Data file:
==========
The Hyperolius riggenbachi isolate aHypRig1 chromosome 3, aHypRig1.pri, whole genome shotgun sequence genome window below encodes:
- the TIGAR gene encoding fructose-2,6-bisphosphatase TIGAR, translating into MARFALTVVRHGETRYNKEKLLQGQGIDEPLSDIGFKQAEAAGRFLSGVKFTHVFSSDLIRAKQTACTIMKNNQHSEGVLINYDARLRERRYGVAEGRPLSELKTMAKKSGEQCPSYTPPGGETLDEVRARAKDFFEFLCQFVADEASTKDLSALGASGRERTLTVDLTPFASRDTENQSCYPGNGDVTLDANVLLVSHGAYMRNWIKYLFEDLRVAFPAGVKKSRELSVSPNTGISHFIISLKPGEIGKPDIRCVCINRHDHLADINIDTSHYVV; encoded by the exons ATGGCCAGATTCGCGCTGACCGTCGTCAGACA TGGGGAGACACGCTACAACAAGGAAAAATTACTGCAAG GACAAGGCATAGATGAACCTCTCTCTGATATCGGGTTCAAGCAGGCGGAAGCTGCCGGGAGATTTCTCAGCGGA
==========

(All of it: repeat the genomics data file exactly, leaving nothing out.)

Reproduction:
The Hyperolius riggenbachi isolate aHypRig1 chromosome 3, aHypRig1.pri, whole genome shotgun sequence genome window below encodes:
- the TIGAR gene encoding fructose-2,6-bisphosphatase TIGAR, translating into MARFALTVVRHGETRYNKEKLLQGQGIDEPLSDIGFKQAEAAGRFLSGVKFTHVFSSDLIRAKQTACTIMKNNQHSEGVLINYDARLRERRYGVAEGRPLSELKTMAKKSGEQCPSYTPPGGETLDEVRARAKDFFEFLCQFVADEASTKDLSALGASGRERTLTVDLTPFASRDTENQSCYPGNGDVTLDANVLLVSHGAYMRNWIKYLFEDLRVAFPAGVKKSRELSVSPNTGISHFIISLKPGEIGKPDIRCVCINRHDHLADINIDTSHYVV; encoded by the exons ATGGCCAGATTCGCGCTGACCGTCGTCAGACA TGGGGAGACACGCTACAACAAGGAAAAATTACTGCAAG GACAAGGCATAGATGAACCTCTCTCTGATATCGGGTTCAAGCAGGCGGAAGCTGCCGGGAGATTTCTCAGCGGA